Today’s competition is between gallium nitride (GaN) and gallium arsenide (GaAs), with some of the industry’s clairvoyants foretelling GaN overtaking GaAs. To its credit, GaN offers exceptional power density (more power per square millimeter of die). It can operate at a higher power level at higher frequencies, and it offers higher efficiency. With attributes like these, it could be argued that GaN will be a slam dunk, replacing GaAs in the markets GaAs has served for years, if not decades. However, the results are likely to be similar as in the previous example, with each technology serving those applications to which it is best suited from a price/performance perspective.

To dispel any hint of proprietary bias, I feel compelled to point out that while TriQuint Semiconductor is known by many as a “GaAs company,” we’re also neck-deep in GaN and have leading surface acoustic wave (SAW) and bulk acoustic wave (BAW) filter portfolios as well as module expertise. We’ve spent more than a quarter century enhancing the performance of GaAs technology, which led in part to our wide selection of GaAs MMICs and world-class foundry services. However, since 1999 we have also been instrumental in the rapid development of GaN technology in partnership with universities, prime defense contractors, and US-government sponsored programs. We have been offering GaN foundry services and devices since 2008 and continue to grow a broad GaN portfolio. In May, we were selected by the US Air Force to provide GaN RF power transistor modules for UAVs. So while we’re not exactly “technology agnostic,” we are committed to ensuring the increasing performance and utility of not just GaAs, but of GaN as well.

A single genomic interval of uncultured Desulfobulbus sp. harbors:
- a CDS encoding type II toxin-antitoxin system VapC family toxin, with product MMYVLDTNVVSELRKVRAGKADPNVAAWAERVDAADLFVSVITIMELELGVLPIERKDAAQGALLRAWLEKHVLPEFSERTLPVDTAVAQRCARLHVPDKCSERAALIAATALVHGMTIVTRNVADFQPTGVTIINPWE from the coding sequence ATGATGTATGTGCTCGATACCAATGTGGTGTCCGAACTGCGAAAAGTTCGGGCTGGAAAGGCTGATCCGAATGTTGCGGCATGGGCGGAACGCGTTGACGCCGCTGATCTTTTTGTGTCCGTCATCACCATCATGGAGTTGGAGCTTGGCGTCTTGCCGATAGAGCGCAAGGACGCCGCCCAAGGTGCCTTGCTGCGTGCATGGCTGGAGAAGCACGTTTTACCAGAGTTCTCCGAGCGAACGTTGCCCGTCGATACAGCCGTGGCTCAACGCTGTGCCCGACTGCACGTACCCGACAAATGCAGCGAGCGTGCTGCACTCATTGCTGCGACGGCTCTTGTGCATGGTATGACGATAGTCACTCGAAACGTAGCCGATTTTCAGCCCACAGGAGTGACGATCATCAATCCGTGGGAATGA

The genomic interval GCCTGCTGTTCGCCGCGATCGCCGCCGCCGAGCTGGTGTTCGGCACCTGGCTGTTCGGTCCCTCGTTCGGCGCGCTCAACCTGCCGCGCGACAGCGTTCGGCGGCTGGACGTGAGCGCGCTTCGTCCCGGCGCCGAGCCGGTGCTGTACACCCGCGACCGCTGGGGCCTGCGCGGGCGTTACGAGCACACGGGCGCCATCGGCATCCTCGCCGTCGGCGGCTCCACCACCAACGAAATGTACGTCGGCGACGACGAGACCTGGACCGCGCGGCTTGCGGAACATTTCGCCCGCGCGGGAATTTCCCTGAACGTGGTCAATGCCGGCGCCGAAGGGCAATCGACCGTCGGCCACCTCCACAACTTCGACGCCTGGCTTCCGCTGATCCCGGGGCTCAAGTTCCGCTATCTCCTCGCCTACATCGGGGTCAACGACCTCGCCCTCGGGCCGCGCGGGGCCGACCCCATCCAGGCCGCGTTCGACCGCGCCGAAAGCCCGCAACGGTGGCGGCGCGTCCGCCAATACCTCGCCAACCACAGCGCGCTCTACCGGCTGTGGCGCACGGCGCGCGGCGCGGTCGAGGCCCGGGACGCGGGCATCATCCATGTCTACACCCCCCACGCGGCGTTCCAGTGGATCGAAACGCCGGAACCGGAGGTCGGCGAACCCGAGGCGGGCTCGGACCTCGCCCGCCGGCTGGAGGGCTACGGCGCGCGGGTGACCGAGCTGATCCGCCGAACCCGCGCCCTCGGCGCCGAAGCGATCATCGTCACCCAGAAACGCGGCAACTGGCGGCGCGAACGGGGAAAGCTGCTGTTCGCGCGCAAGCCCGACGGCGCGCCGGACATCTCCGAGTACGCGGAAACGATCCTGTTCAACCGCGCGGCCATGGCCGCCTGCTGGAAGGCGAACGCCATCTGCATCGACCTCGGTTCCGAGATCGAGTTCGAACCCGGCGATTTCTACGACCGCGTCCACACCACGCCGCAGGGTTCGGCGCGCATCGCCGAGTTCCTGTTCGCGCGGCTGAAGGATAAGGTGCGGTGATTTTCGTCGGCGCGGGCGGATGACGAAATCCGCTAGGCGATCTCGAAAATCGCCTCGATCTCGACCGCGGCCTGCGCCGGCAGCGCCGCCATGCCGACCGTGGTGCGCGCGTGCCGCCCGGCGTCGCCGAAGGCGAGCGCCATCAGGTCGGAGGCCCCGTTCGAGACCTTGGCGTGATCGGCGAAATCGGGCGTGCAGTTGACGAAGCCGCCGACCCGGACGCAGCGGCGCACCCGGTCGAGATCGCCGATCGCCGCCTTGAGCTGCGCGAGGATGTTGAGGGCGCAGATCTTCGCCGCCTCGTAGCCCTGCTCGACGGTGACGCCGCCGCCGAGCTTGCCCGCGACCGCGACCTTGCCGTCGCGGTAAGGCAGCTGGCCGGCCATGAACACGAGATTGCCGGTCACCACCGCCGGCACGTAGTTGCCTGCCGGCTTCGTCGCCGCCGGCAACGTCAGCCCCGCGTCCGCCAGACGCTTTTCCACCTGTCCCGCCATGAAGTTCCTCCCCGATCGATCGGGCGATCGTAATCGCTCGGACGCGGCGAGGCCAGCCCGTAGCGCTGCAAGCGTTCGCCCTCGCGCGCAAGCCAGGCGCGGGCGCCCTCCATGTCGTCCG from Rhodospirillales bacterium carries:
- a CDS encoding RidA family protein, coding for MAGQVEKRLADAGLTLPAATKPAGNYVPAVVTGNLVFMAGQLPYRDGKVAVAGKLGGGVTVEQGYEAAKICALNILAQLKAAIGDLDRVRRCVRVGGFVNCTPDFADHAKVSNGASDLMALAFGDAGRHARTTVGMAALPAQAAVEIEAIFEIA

The rise of GaN from a promising yet embryonic compound semiconductor technology with serious reliability issues has been meteoric. Dr. Mark Rosker, program manager for DARPA’s Wide Bandgap Semiconductor Technology Initiative (WBGS-RF) in which TriQuint has been a lead participant in Phases 2 and 3, pointed out in MPD’s March 2009 Military Microwave Digest supplement that at the beginning of the program (2001), “you could measure performance of the transistor and literally watch it degrade in front of you.” However in only a few years, said Rosker, “We made a 1010 improvement in operating lifetime from minutes to 107 hours”. As a result of efforts such as these, GaN RF power transistors are now de rigueur in IED jammer RF power amplifiers and other defense systems. Their use in commercial applications such as base station transceivers and hybrid line amplifiers for cable systems has been feverishly promoted as well.